Spengler’s Therapy for the German People

Oswald Spengler wrote The Decline of the West following World War One, after his nation lost and was made weak. Spengler was a German philosopher and historian as well as an avid advocate for German hegemony. In his post-war writings he postulated that the European hold in world politics would inevitably come to an end.1 To prove his point he showed a trend in history where empires would reign for decades, even centuries, but would eventually collapse in on themselves.2 He was correct in that European hegemony was coming to an end to make way for the hegemonic rule of the United States; however, it’s arguable whether or not it was his sense of nationalism that drove him to this conclusion or his unbiased observations of history.

 

Germany was at the center of the losing side of World War One. The loss was decimating to the nation, as seen in the Treaty of Versailles, the document that ended the war in 1919. Every single article in the treaty weakens Germany, making them pay reparations, give up land, demobilize, and essentially fall under the power of the Allied Forces.3 As nationalist country that had just risen to extreme power to lose so greatly and be forced to submission of their neighbors was humiliating. Spengler was most likely engaging the German people in a form of therapeutic writing, reassuring them that the loss didn’t matter because Europe was on the decline anyways.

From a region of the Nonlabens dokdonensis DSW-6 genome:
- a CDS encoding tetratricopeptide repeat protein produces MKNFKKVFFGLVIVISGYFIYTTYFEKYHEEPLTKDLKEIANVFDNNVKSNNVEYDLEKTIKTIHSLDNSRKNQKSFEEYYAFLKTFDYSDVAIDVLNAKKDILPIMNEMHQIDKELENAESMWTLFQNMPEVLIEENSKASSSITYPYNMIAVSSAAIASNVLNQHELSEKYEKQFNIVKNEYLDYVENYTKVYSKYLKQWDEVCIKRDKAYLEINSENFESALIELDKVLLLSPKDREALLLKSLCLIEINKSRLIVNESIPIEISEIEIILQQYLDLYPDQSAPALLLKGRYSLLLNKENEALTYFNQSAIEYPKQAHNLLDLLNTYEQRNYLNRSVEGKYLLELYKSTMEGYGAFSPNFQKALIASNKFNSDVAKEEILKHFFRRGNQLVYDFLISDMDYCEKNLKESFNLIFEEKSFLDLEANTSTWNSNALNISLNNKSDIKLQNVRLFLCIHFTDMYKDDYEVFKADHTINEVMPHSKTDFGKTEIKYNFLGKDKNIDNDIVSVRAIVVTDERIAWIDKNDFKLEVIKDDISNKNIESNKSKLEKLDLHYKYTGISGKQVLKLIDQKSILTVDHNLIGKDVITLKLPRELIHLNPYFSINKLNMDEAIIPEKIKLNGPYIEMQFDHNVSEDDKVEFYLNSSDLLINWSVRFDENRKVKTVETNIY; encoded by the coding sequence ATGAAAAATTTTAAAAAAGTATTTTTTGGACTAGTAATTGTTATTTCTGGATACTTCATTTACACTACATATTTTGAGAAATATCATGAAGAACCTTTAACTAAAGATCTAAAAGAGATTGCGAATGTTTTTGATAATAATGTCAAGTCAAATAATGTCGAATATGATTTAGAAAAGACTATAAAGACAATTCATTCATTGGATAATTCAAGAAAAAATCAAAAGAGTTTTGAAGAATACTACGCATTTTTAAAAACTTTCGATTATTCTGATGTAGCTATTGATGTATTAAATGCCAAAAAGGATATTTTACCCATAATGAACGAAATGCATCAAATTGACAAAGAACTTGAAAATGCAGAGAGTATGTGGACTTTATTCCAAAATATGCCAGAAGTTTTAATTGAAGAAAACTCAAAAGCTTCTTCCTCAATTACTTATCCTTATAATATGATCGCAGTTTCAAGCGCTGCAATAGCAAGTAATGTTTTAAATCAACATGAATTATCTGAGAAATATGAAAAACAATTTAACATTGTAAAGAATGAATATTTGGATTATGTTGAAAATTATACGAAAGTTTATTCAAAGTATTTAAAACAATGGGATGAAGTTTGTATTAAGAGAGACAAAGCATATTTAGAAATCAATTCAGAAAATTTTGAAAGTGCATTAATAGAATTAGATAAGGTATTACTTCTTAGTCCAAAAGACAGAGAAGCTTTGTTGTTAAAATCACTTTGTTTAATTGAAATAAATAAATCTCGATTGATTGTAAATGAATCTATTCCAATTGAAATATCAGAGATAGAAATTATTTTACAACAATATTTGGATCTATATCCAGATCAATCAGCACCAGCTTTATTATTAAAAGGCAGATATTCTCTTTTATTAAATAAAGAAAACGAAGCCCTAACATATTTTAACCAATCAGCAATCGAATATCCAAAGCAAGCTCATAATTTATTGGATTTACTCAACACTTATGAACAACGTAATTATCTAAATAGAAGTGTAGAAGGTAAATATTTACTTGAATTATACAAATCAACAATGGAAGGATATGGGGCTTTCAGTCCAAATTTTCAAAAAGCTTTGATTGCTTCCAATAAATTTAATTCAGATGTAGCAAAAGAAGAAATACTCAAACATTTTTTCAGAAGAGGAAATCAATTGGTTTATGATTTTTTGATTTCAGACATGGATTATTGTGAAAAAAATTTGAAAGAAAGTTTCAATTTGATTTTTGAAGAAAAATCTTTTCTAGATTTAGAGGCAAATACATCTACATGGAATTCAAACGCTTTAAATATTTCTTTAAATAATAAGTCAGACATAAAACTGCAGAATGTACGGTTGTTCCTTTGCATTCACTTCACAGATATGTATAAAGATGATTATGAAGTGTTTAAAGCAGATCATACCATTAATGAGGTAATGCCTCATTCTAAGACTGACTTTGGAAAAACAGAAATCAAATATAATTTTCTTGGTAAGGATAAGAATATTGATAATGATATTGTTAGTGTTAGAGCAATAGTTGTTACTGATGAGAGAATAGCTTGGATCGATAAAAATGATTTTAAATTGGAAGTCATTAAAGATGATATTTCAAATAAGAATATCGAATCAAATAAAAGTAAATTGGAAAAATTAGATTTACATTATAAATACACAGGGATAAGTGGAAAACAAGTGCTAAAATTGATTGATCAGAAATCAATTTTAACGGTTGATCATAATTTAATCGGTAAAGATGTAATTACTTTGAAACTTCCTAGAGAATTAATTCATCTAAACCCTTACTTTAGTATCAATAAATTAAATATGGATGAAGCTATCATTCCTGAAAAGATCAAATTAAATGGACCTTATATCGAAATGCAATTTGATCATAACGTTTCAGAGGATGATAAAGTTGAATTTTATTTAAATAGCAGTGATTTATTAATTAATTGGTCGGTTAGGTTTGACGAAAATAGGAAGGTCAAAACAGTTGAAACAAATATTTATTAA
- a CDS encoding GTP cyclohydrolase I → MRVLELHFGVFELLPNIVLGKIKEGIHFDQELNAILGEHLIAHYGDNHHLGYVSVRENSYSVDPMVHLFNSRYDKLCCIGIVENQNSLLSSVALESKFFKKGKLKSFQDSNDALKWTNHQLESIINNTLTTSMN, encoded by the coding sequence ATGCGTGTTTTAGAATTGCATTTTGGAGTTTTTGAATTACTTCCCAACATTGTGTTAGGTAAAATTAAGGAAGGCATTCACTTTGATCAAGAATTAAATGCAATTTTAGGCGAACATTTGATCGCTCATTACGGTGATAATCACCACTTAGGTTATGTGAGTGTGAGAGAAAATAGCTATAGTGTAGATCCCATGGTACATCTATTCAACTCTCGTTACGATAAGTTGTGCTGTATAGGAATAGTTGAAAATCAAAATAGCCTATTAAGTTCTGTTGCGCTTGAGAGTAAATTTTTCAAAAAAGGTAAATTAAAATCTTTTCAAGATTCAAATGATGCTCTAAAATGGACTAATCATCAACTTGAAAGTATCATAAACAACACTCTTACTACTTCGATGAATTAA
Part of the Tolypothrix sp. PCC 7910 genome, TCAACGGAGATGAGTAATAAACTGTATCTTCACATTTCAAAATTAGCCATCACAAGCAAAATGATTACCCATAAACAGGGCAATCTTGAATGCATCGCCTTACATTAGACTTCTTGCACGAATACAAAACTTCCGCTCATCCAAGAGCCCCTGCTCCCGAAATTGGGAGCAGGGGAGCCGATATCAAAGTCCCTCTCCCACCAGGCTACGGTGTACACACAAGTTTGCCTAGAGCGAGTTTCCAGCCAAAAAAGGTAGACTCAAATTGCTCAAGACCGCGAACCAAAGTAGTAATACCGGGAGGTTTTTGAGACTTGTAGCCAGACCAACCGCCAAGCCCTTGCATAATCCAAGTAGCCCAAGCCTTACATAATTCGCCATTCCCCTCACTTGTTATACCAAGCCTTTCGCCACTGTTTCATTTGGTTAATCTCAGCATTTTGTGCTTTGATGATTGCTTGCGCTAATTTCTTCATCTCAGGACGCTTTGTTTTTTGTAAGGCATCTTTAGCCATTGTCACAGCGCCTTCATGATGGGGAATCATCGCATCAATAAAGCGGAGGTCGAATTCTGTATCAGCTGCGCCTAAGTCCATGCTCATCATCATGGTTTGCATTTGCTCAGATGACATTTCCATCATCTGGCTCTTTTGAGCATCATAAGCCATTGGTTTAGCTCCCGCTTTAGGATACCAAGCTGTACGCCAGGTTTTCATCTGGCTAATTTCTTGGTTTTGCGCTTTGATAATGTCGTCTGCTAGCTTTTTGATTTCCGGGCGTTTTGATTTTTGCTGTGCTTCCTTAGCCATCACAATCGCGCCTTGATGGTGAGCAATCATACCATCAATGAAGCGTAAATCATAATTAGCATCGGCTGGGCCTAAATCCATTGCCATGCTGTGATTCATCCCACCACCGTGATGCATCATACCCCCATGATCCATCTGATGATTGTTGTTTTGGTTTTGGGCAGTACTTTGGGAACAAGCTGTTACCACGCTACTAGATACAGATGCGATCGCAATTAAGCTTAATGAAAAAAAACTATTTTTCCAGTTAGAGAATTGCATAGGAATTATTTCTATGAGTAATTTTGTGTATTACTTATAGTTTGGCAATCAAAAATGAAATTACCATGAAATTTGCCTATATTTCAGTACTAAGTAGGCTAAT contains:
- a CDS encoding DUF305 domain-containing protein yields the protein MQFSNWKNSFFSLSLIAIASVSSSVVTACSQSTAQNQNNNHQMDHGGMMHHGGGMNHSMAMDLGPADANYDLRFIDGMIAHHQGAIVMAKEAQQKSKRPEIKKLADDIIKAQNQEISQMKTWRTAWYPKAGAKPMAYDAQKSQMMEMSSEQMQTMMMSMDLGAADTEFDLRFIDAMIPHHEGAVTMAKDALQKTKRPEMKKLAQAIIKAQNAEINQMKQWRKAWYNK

If Germany had won the war and had become the main power in Europe, would Spengler still have written that the hegemonic status of Europe as a whole was in decline? Or would he have reassured the German people that their status was as a prominent world leader, rather than the strongest nation of many in decline?

  1. Oswald Spengler, The Decline of the West, 1922 []
  2. Oswald Spengler, The Decline of the West, 1922 []
  3. The Treaty of Versailles, 1919 []

One thought on “Spengler’s Therapy for the German People

  1. The context in which any piece of writing is authored is pivotal to fully understanding the piece, so I believe the devastation Spengler witnessed during and after WWI cannot be ignored when analyzing his “Decline of the West.” The decimation of Germany effectively destroyed the confidence of the nation as a whole and Spengler’s piece seems to reflect this sentiment. Had Germany been victorious in the war I doubt he would have ever theorized the decline of Europe because the status and territorial power of his nation would have risen so dramatically.

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